A bucket under the leaking hot water heater in Adrian Leeds' apartment in Nice

My Syndic was there in a jiffy, found the water main and we got it to stop dripping. Thank goodness. And thank goodness, the water damage was minimal at this stage. It must not have started much before I found it—at least that was lucky. Then, my contacts found two emergency plumbers who could come. Whichever got here first won the prize.

One showed up pretty quickly and was able to manage the situation by cutting off the water tank from the other water running in the apartment and arranging to come replace the tank while I will be gone. All this is also going to cost plenty of money, but at least there was very minimal damage and that’s the most important thing.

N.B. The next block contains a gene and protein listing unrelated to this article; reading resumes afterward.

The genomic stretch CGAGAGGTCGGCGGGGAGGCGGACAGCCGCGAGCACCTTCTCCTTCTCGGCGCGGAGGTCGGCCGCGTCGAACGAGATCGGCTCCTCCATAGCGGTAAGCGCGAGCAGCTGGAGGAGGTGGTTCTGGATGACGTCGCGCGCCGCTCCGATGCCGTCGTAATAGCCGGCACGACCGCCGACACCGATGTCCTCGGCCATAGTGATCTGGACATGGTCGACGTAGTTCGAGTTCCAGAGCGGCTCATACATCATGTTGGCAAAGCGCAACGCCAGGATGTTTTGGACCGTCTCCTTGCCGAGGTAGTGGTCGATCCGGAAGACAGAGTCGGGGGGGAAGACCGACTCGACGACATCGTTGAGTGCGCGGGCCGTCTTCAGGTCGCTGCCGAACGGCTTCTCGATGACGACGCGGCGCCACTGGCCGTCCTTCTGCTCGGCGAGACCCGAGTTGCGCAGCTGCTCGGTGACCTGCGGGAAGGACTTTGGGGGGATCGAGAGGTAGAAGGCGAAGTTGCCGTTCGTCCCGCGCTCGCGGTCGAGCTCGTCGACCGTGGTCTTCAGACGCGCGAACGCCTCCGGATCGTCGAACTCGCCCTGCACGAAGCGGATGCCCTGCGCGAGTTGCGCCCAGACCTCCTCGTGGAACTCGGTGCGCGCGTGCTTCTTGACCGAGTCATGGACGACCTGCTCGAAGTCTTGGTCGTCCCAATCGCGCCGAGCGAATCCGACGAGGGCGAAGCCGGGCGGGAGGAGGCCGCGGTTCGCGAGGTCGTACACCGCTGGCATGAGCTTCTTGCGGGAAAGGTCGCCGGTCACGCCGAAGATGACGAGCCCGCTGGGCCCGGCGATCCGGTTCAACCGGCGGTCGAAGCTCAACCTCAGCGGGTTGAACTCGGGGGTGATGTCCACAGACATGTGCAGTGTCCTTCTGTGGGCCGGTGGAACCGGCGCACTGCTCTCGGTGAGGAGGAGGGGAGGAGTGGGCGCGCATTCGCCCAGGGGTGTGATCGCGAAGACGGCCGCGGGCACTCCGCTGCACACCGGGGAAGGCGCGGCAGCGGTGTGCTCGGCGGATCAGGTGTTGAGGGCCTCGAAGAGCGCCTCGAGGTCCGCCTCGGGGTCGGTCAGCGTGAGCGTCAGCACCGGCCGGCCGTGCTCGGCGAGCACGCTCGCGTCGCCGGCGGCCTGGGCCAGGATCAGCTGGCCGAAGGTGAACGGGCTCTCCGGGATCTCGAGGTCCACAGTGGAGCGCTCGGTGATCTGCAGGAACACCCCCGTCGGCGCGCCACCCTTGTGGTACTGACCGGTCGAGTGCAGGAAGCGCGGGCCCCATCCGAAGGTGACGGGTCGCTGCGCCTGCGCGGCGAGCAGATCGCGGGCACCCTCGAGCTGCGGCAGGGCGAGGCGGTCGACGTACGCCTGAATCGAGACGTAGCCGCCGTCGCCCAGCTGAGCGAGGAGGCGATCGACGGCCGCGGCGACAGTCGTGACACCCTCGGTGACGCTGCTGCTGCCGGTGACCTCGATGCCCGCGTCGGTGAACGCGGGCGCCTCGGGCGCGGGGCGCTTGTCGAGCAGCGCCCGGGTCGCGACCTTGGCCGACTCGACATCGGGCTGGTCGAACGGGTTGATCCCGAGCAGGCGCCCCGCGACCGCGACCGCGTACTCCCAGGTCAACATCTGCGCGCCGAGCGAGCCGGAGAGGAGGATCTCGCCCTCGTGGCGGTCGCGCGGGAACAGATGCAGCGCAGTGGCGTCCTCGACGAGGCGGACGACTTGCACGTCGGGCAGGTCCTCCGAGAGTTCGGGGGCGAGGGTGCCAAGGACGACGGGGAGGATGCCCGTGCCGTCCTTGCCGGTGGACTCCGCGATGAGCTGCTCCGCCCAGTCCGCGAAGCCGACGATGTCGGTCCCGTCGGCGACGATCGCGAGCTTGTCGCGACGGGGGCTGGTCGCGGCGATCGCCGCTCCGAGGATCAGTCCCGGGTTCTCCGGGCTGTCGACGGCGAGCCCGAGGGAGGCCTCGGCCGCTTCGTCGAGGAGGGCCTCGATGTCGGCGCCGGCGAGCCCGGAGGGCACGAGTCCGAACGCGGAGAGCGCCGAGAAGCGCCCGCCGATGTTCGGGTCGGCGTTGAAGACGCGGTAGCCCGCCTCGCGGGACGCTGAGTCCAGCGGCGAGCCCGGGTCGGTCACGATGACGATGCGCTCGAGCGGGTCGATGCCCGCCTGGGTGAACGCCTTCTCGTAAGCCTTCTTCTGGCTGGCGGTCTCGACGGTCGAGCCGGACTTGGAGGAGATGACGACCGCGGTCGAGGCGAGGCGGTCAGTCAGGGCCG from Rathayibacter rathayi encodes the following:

When I texted my daughter about what was going on in the apartment, she wrote: “We should get you a session with a psychic or two and just see what comes up!”

It couldn’t hurt. Someone is trying to tell me something, and one thing for sure, it was very lucky to have happened while I was there and that there was a lot of back-up to fix it all.


News article on the 2nd round of elections in France

By the time you read this, the second round of France’s snap elections will have concluded and we’ll have the results. Stay tuned!

A la prochaine…

Adrian LeedsAdrian Leeds
The Adrian Leeds Group®

Patricia BrooksP.S. Last Wednesday, Patricia Brooks, the Courage Catalyst, enlightened us with how she overcame the fears and helps others to do the same in order to get the courage to move to France. Patty Sadauskas and I joined Patricia in a discussion with a Q and A from the audience in this one-hour Webinar. You can watch it now by tuning into our YouTube Channel. Enjoy!




Promotion for the Red WheelbarrowP.P.S. From Janet Hulstrand’s Writing from the Heart, Reading for the Road